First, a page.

“Racism and discrimination still happen, and we have a long way to go as a society. But at Starbucks, I always feel like I belong and that my voice, no matter what language I choose to speak in, will be heard. Over the last few years, I’ve trained my new partners with this in mind: No matter what background we come from, we will always have a safe and welcoming space to share our unique stories and connect over a cup of coffee.” — Jason, assistant store manager

Camben, store manager (he/him)

Born and raised in Mauritius before successfully pursuing a bachelor’s in Business Management in Melbourne, Camben made his way to Canada for loveto be closer to his then-girlfriend, now wife. Living in different countries allowed Camben to learn about and embrace diverse cultures, which empowered him to experience what it’s like to be a part of a new community that they were able to form. “It also gave me cultural awareness and acceptance, which helped me break down cultural barriers while interacting with people of different backgrounds,” he shared.

Cultural awareness helped me build bridges, and through this, I learned how to love and appreciate those different from me. I was able to relate better to people with cultural differences.

CAMBEN

“What I love about Starbucks is being able to work in an environment where diversity is top of mind and the sense of belonging that comes with that. I feel supported and mentored, and empowered to actively live by the mission and values to be a better person.” — Camben, store manager


With community at the center of all that he does, meet Kal, the Starbucks partner known for his commitment to uplifting those around him

From a very young age, Kala Starbucks partner of Filipino and Spanish descentmoved around quite a bit, from the Philippines and Japan to Korea and Vancouver, before eventually landing in Calgary. Though these moves meant that he had to restart a few times, he sees his exposure to various cultures as the silver lining he’s grateful for. “We’ve been around the block, but I’ve been exposed to many cultures, and for that, I’m thankful.”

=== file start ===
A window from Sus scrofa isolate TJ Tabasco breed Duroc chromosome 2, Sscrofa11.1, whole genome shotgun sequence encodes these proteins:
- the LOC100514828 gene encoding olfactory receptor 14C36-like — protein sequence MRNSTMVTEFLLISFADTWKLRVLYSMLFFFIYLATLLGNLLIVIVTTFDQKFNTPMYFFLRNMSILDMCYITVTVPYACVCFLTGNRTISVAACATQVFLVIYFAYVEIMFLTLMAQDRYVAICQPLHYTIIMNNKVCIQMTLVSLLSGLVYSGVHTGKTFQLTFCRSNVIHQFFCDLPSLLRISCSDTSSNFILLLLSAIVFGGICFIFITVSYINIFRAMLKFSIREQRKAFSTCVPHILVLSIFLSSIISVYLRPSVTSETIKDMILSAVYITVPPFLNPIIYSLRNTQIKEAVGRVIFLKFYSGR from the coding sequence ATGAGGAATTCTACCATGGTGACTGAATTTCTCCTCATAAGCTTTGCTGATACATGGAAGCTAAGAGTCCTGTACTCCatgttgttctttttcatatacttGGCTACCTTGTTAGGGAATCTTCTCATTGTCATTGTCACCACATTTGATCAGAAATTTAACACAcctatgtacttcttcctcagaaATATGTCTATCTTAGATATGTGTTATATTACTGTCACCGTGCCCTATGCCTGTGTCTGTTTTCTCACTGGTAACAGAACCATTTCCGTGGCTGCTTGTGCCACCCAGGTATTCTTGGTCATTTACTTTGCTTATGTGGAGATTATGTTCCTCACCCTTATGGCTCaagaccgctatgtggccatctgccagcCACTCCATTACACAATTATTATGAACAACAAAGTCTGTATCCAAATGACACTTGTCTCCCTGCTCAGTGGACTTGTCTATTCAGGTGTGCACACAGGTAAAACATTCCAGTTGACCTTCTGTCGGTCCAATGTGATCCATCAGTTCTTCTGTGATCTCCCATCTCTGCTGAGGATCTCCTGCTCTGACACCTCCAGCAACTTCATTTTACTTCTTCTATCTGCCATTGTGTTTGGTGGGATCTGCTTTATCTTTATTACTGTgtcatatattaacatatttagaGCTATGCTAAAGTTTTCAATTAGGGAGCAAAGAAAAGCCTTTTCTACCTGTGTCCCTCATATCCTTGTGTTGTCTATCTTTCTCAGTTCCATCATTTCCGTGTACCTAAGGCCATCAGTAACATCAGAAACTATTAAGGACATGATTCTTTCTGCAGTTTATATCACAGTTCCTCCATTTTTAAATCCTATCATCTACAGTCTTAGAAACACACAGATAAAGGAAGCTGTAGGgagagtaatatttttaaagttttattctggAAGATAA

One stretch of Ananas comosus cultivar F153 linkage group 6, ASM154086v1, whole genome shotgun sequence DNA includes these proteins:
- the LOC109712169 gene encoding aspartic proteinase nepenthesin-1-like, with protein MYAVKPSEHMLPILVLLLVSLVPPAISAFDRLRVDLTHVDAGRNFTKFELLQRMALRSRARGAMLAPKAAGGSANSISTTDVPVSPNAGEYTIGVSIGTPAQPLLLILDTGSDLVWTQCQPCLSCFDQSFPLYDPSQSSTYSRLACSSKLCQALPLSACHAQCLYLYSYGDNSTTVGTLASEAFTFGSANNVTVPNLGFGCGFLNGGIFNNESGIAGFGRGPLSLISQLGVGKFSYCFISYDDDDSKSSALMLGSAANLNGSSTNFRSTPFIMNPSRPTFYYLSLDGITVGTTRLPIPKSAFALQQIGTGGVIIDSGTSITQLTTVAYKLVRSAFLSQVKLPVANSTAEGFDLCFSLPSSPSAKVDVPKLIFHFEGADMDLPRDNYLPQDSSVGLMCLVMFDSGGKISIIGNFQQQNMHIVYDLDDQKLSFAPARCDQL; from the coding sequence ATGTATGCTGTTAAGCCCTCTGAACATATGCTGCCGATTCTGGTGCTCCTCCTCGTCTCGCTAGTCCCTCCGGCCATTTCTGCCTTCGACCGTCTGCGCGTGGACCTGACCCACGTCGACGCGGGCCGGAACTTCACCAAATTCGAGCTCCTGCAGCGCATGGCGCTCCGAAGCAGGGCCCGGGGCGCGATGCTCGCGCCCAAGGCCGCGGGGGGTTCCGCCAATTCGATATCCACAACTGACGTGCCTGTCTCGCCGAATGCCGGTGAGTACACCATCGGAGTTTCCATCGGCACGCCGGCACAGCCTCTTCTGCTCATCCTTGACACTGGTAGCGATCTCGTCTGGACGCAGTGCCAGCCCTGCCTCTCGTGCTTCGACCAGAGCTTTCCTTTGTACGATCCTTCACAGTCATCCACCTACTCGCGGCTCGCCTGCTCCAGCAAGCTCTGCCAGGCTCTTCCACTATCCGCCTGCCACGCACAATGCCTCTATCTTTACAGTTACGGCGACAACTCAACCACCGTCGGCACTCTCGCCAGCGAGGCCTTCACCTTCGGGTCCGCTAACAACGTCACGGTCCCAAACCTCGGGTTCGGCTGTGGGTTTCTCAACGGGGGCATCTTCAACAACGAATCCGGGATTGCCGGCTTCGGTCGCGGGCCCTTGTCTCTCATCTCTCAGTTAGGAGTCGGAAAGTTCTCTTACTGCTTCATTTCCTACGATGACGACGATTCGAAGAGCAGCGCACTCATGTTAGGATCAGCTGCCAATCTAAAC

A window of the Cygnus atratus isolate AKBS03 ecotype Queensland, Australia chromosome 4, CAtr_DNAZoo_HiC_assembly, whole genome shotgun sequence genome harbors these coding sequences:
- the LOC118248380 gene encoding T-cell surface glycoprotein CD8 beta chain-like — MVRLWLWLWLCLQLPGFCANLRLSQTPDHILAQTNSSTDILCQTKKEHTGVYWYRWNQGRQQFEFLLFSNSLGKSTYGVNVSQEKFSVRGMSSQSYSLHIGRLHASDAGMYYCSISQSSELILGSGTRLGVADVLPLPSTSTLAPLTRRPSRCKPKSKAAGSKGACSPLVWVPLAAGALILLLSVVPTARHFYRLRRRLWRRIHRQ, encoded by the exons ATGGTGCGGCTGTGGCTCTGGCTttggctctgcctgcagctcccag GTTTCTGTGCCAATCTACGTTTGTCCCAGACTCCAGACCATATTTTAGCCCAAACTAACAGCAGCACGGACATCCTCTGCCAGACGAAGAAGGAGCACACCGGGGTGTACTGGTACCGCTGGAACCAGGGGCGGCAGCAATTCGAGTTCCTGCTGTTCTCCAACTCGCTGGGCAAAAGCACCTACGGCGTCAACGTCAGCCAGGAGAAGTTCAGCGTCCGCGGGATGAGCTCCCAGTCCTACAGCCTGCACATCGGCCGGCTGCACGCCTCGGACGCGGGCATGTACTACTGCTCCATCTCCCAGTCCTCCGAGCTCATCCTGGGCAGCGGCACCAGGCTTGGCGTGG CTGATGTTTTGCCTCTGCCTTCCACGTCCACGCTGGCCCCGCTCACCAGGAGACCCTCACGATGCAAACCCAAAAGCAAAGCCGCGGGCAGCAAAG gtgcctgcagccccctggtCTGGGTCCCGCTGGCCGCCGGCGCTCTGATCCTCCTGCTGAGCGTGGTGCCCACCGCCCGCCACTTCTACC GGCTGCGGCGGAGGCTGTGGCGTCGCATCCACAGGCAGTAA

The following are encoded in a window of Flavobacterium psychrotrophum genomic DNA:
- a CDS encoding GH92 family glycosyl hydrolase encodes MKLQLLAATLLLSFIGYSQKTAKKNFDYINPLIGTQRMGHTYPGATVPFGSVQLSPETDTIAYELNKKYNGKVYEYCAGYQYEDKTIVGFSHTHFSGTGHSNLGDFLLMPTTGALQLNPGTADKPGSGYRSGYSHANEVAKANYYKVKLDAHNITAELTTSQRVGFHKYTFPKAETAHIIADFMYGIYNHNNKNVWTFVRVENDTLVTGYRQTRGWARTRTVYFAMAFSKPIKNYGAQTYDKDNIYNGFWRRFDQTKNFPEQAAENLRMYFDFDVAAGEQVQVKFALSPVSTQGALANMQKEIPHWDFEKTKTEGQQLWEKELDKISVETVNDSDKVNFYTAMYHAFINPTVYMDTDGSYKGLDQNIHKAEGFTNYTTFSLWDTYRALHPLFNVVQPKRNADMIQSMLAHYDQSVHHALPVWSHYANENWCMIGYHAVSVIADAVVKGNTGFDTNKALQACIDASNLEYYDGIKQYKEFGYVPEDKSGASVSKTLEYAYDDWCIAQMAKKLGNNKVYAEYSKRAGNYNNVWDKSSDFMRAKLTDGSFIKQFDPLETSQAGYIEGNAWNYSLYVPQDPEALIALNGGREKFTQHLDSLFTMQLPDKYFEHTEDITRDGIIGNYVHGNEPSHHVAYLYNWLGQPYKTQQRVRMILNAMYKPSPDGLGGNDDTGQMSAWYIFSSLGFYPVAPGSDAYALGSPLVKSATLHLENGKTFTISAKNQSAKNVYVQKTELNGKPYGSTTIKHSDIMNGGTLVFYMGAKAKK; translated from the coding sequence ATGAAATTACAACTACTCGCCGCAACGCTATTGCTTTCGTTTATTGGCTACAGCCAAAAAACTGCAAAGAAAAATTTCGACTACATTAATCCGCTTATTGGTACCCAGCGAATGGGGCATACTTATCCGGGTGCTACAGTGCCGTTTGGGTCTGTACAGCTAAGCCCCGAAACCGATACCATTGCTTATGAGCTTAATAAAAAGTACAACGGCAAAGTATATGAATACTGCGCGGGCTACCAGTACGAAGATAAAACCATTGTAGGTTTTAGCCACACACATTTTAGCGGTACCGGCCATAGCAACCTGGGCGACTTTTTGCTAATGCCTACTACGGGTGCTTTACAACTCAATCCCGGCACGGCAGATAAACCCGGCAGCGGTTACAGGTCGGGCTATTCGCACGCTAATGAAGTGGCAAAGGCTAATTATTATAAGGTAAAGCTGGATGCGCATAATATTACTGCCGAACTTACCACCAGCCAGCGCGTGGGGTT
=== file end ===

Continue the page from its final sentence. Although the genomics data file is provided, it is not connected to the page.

His mother successfully planted new roots for her family through a program similar to what is offered via ECSSEN Career School (ECSSEN), so he’s always had a passion for community empowerment initiatives. He spent much of his youth tutoring and volunteering, some of which was done through an ECSSEN program alongside his family.

His passion and awareness of ECSSEN were reignited when he found out that some of his store’s FoodShare donations were going to ECSSEN. ECSSEN is a Canadian non-profit organization that helps immigrants and youth gain work experience and skills through workplace programs and partners with agencies to help immigrants adjust to society through volunteering and counselling. Kal believes in the organization so much that he’s even referred a new partner from his store location to ECSSEN’s programs. As a member of Starbucks Canada’s Pan-Asian Partner Network, Kal has advocated for diverse, inclusive, accessible, and equitable environments and spaces in and out of the shop. So, when the opportunity arose, he naturally began his effort to secure a Neighbourhood Grant for ECSSEN.

The Starbucks Foundation’s Neighbourhood Grants program supports grassroots, community-led charities through catalytic investments in the form of small grants that range from $1,000 to $10,000. Through this unique program, The Starbucks Foundation invites Starbucks partners to nominate a local organization in their community to help build sustained local impact and inspire increased partner engagement with their communities. Since 2019, Starbucks partners have helped more than 3,500 organizations across North America, amounting to more than $7.5 million in grants.

Why ECSSEN was a natural fit

“When we think of our Mission and Values as Starbucks partners, ECSSEN aligns most with my understanding of these and my personal beliefs,” he shared, speaking to how natural it felt to help those who helped him and his family in the past. Knowing first-hand the challenges that often come with adjusting to a new space, Kal saw himself in the many people that ECSSEN helps and uplifts. He’s prioritized supporting critical organizations that ensure everyone can feel a sense of belonging. “I always appreciate things that can take someone from alienation and isolation to acceptance,” he shared.

What’s next?

Beyond the Neighbourhood Grant that he secured, Kal also makes personal donations whenever he can and is looking to get more involved with ECSSEN’s initiatives again now that he’s done school. “After graduating and being done with school forever [haha], I want to focus on advocating for diversity, representation and inclusion through my work. I started a production company with my close friends. We’re starting slowly, focusing on our local community northwest of Calgary, but I want to expand. Maybe I can even produce something for Starbucks one day”.